Author Dr. William Bernstein, (How Millennials Can Get Rich Slowly, The Four Pillars of Investing, The Delusion of Crowds) says investing is half mathematics and half Shakespeare. That sounds about right because both parts contribute toward successful investing.
Many investors expend tremendous effort and energy trying to out-smart investing math. However, Bernstein points out that the Shakesphere half of investing is where you encounter your biggest obstacle, that person staring back in the mirror.
If you ignore the behavioral and emotional aspects of investing, you’re likely going to have a less than satisfactory investment experience.
The financial media rarely discusses the psychological components of investing, so little wonder that investors shrug off its importance. Instead, their focus is on the economy, interest rates, inflation, and all the other parts of investing that you can’t control.
Do you find the math part of financial decision-making more approachable than the behavioral part? My four decades of experience suggests this isn’t uncommon. However, if you’re thinking math will allow you to craft certainty out of an inherently uncertain investing framework, that’s another issue. Financial decisions in general and investing decisions specifically aren’t just math equations…there’s always an important human element as well.
Investing math is primarily about probability. That is, how likely something will happen. The weather forecast is a familiar example of probability. How likely your favorite football team will emerge victorious this week is yet another. Each of these examples contain some chance that an outcome other than what is probable can occur. That’s called uncertainty.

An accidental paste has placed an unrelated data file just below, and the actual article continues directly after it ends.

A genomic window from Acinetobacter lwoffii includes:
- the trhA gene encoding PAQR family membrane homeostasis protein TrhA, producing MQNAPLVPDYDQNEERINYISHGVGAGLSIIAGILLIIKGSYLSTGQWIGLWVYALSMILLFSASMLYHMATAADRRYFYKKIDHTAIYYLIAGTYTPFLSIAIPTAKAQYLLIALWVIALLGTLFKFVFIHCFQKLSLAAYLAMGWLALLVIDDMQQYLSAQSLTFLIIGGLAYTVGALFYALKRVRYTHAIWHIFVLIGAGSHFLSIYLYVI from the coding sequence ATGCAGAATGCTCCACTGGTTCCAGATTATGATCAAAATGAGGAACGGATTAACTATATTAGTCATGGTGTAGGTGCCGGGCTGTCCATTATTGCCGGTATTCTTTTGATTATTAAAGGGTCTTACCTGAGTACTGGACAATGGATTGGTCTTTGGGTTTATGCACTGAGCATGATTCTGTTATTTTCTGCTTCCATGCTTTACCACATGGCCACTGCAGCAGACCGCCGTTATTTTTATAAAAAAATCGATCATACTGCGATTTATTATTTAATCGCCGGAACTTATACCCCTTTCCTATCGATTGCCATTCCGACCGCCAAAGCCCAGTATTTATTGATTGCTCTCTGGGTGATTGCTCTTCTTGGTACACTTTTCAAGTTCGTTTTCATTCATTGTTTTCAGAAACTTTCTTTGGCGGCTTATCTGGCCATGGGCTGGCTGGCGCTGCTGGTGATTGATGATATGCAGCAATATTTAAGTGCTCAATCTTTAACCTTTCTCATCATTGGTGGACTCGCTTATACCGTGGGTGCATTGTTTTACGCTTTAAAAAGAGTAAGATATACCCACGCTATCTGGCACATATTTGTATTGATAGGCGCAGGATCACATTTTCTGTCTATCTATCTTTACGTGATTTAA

You can’t eliminate uncertainty, but you can improve your odds of success by recognizing both the math and behavioral parts of the investing equation. That’s where financial planning comes in. The planning process helps you build a framework for confronting uncertainty.
Let’s circle back to the Shakespeare half of investing. Your emotions can be very difficult to control, so it makes sense to ‘undershoot’ the level of risk that you think is appropriate. When you make portfolio allocation decisions, the rational part of your brain is at work. You want higher returns, and at that time, you are ok with higher levels of risk. Then something like 2008-09 happens and your emotions take over.
One of the central questions you need to answer is exactly who you are and what you are trying to accomplish. These questions will help you find an investment structure that you can stick with in good and bad times.
Having an investment mix that recognizes your emotional triggers is key. This is a form of risk management, acknowledging that unexpected events can happen, and setting your portfolio up to recognize that reality.
There isn’t a one-size-fits-all optimal portfolio allocation that works for everyone. What’s right for you and your goals, won’t work for others with a different emotional makeup and different aspirations.
Your investing timeframe, your understanding of probability, and your emotions all fold into your financial decisions. As Shakespeare wrote in Hamlet, “To thine own self be true.” Start there. Ready for a real conversation?
Apollon Wealth Management, LLC (Apollon) is an investment advisor registered with the SEC. JE Wilson is a dba of Apollon. This document is intended for the exclusive use of clients or prospective clients of Apollon. Any dissemination or distribution is strictly prohibited. Information provided in this document is for informational and/or educational purposes only and is not, in any way, to be considered investment advice nor a recommendation of any investment product or service. Advice may only be provided after entering into an engagement agreement and providing Apollon with all requested background and account information. Please visit our website for other important disclosures.